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Ohio Governor Says Tax Cuts Are Causing Revenue Shortfall

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Ohio Gov. Mike DeWine said that a series of recent tax cuts, which provide an outsized benefit to the wealthy and corporations, are one of the driving factors behind lower-than-projected revenue collections in the state. Revenue is down by roughly half a billion dollars compared to expectations for this point in the year. This is a significant shortfall, equal to more than two years of funding for the state’s need-based college grant program.

Republican members of the state legislature are blaming slowing economic growth for the emerging revenue gap, but that is likely compounding the problem rather than causing it. The more straightforward culprit is a pair of personal income tax cuts passed in 2021 and 2023. The cuts are already costing the state nearly $2 billion in lost revenue each year — roughly double the amount the state spends on its Department of Children and Youth, which provides child care, early learning, adoption and foster care, and child welfare services.

Ohio legislators and governors have been enacting tax cuts that disproportionately benefit the wealthy for the past two decades. Today, the richest 1 percent of Ohioans on average pay $50,000 less in income taxes than they did in 2005, and the most recent income tax cuts reinforced the state’s upside-down tax system. Low-income Ohioans pay more than twice as much of their income in state and local taxes as the richest do.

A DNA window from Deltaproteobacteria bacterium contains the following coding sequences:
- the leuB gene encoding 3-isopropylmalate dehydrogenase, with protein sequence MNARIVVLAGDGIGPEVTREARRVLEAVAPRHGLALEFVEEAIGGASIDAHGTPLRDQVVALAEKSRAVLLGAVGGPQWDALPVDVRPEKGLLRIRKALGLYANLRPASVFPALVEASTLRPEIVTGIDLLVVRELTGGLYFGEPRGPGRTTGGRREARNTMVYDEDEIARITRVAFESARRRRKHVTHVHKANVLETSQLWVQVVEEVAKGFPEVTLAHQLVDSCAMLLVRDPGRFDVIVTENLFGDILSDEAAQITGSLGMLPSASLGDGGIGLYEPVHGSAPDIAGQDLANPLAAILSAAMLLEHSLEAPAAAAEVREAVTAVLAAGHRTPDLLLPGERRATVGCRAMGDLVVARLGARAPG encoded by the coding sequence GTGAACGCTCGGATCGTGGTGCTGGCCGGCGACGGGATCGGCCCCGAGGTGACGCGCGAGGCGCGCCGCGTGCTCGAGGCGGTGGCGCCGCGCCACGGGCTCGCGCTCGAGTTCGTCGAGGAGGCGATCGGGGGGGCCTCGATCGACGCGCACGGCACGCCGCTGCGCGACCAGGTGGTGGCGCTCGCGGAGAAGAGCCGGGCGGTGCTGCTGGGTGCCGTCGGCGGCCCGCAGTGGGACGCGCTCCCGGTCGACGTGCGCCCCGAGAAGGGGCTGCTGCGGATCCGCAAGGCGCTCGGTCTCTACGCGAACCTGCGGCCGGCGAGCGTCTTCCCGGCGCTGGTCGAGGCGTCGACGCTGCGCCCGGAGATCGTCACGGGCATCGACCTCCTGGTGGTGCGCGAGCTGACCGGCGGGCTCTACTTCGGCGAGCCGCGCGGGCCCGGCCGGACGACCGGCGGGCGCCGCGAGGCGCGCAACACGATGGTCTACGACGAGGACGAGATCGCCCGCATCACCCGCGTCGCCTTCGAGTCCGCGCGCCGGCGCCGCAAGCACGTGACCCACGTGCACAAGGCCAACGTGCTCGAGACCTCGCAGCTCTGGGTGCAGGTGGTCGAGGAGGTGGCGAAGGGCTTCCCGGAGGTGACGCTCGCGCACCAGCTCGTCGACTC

Legislators’ attacks on the state’s personal income tax have also helped entrench white wealth and influence. White households hold 87 percent of all wealth across the country. Because Ohio’s income tax cuts benefited wealthier households, average benefits were higher for white households than Black households.

Ohio also made a flurry of other costly tax and budget choices last year. Most notably, the state cut its Commercial Activity Tax and removed income limits for its private school voucher program, leading to a spike in enrollment. These changes, which mostly benefit corporations and wealthy families, could exacerbate the state’s revenue shortfalls.